Memos from Asia

Endangered Species in Central Asia You May Never See Again

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Central Asia consists of 5 countries – Uzbekistan, Kazakhstan, Turkmenistan, Kyrgyzstan, and Tajikistan. The independent states have diverse landscapes, from hot deserts to snowy mountains.

Meanwhile, the broad and various species of flora and fauna exist in the region.

Unfortunately, some species are decreasing very fast and may go lost. Czudek.

But not many people know about Central Asia and the threatened animals of this region. Here, we will discuss several Central Asian endangered animals.

Manul

One of the most extraordinary mammals of Central Asia is Manul. The second name of this predatory cat is Pallas’ cat. Manul is famous for its round eyes and beautiful fur, which are the biggest causes of the threat of extinction.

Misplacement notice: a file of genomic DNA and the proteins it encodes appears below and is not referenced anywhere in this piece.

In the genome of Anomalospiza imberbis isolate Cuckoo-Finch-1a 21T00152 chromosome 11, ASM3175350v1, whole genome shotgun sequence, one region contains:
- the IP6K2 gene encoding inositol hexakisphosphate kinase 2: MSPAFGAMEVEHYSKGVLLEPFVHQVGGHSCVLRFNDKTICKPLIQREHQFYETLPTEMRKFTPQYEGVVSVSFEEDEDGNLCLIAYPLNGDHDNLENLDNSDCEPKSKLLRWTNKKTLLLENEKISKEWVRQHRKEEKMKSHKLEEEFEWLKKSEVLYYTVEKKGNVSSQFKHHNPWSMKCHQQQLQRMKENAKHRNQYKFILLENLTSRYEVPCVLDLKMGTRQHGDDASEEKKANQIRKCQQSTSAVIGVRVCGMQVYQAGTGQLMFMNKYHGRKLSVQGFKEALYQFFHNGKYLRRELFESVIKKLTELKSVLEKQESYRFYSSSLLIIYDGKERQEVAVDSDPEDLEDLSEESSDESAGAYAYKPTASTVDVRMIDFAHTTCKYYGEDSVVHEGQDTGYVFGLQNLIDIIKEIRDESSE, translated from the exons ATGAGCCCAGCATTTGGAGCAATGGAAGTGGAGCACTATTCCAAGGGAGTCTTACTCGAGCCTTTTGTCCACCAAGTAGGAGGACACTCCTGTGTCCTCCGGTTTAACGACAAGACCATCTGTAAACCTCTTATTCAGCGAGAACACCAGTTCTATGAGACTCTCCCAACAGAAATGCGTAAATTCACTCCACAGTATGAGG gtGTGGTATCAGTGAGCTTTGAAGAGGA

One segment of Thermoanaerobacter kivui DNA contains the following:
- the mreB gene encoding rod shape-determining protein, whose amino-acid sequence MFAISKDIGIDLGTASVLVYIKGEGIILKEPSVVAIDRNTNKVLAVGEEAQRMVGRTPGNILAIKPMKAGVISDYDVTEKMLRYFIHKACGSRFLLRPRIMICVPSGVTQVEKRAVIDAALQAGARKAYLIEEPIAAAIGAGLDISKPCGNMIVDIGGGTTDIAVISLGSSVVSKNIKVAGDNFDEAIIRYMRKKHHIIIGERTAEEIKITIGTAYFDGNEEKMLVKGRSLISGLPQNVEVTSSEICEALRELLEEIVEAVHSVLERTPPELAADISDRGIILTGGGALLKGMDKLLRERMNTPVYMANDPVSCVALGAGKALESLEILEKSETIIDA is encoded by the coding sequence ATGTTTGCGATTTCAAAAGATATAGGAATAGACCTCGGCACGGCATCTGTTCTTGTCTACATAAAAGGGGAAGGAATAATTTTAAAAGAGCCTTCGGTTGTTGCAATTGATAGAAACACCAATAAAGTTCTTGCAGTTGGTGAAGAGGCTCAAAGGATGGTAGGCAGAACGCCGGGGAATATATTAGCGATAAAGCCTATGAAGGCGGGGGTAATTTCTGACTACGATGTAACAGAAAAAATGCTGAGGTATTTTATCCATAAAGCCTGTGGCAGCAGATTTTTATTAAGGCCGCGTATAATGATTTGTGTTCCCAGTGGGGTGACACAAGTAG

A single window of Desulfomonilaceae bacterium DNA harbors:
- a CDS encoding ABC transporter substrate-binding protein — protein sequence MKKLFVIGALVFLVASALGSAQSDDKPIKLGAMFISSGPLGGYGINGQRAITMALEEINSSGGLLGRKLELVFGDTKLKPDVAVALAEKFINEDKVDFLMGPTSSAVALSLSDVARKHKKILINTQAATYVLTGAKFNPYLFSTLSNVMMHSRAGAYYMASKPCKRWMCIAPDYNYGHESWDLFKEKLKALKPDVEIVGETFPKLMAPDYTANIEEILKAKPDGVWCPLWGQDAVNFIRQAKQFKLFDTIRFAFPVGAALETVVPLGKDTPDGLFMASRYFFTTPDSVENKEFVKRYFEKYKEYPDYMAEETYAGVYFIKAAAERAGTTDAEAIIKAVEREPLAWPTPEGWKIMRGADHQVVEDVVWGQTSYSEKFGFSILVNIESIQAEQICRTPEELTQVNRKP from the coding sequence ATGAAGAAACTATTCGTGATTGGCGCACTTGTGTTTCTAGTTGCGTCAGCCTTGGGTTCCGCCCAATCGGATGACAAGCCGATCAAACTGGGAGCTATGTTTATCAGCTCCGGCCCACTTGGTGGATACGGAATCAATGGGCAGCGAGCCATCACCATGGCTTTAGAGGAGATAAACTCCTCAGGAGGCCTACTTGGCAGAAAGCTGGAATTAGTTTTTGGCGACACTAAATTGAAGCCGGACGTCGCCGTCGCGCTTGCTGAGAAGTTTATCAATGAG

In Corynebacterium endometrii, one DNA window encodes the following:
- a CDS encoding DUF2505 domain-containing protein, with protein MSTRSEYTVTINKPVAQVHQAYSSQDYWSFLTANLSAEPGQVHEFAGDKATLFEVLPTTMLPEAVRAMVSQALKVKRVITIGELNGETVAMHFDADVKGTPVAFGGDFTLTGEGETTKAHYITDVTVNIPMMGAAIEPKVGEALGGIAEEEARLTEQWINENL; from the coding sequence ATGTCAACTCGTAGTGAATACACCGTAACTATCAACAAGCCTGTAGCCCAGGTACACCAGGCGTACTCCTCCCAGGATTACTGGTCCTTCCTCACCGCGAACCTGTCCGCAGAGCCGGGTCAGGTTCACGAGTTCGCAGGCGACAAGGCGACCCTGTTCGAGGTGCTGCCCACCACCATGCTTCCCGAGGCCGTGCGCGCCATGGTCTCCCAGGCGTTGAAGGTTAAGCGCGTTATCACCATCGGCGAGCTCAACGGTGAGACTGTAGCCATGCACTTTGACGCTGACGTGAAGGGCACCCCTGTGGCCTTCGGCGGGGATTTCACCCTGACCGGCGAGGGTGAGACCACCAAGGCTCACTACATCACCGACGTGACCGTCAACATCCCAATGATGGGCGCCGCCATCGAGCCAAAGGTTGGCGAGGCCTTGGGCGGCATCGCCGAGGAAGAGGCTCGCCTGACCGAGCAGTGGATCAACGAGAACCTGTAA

Manul has 9,000 hairs in its one square meter fur. Also, the fur is thick and fluffy. Many years passed since Pallas’ cat has been staying in the list of “close to the vulnerable position.”

Manul is a Greek word, which means “ugly ear” in English.

The main reasons for Manul’s population decline are illegal pouching and a decrease in food supply due to marmots and other rodents. Living Asia Online.

Saiga Antilope

The number of Saiga antelopes are decreasing very fast. They have become among the critically endangered species.

Hunting and loss of habitat factors making their future uncertain.